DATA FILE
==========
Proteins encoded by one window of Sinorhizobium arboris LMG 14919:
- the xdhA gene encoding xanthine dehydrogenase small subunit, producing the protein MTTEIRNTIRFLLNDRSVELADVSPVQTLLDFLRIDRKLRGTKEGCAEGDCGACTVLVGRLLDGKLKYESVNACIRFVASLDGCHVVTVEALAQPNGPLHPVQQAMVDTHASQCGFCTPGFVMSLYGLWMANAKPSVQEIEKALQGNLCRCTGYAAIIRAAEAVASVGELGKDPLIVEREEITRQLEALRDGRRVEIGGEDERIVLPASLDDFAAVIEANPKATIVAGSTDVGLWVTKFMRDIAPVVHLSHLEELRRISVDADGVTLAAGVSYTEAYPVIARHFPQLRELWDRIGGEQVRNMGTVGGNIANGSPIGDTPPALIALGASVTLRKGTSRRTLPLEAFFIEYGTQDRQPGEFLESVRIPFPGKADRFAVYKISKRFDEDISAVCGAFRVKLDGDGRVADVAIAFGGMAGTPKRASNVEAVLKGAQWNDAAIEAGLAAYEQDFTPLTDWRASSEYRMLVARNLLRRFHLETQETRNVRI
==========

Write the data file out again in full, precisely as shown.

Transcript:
Proteins encoded by one window of Sinorhizobium arboris LMG 14919:
- the xdhA gene encoding xanthine dehydrogenase small subunit, producing the protein MTTEIRNTIRFLLNDRSVELADVSPVQTLLDFLRIDRKLRGTKEGCAEGDCGACTVLVGRLLDGKLKYESVNACIRFVASLDGCHVVTVEALAQPNGPLHPVQQAMVDTHASQCGFCTPGFVMSLYGLWMANAKPSVQEIEKALQGNLCRCTGYAAIIRAAEAVASVGELGKDPLIVEREEITRQLEALRDGRRVEIGGEDERIVLPASLDDFAAVIEANPKATIVAGSTDVGLWVTKFMRDIAPVVHLSHLEELRRISVDADGVTLAAGVSYTEAYPVIARHFPQLRELWDRIGGEQVRNMGTVGGNIANGSPIGDTPPALIALGASVTLRKGTSRRTLPLEAFFIEYGTQDRQPGEFLESVRIPFPGKADRFAVYKISKRFDEDISAVCGAFRVKLDGDGRVADVAIAFGGMAGTPKRASNVEAVLKGAQWNDAAIEAGLAAYEQDFTPLTDWRASSEYRMLVARNLLRRFHLETQETRNVRI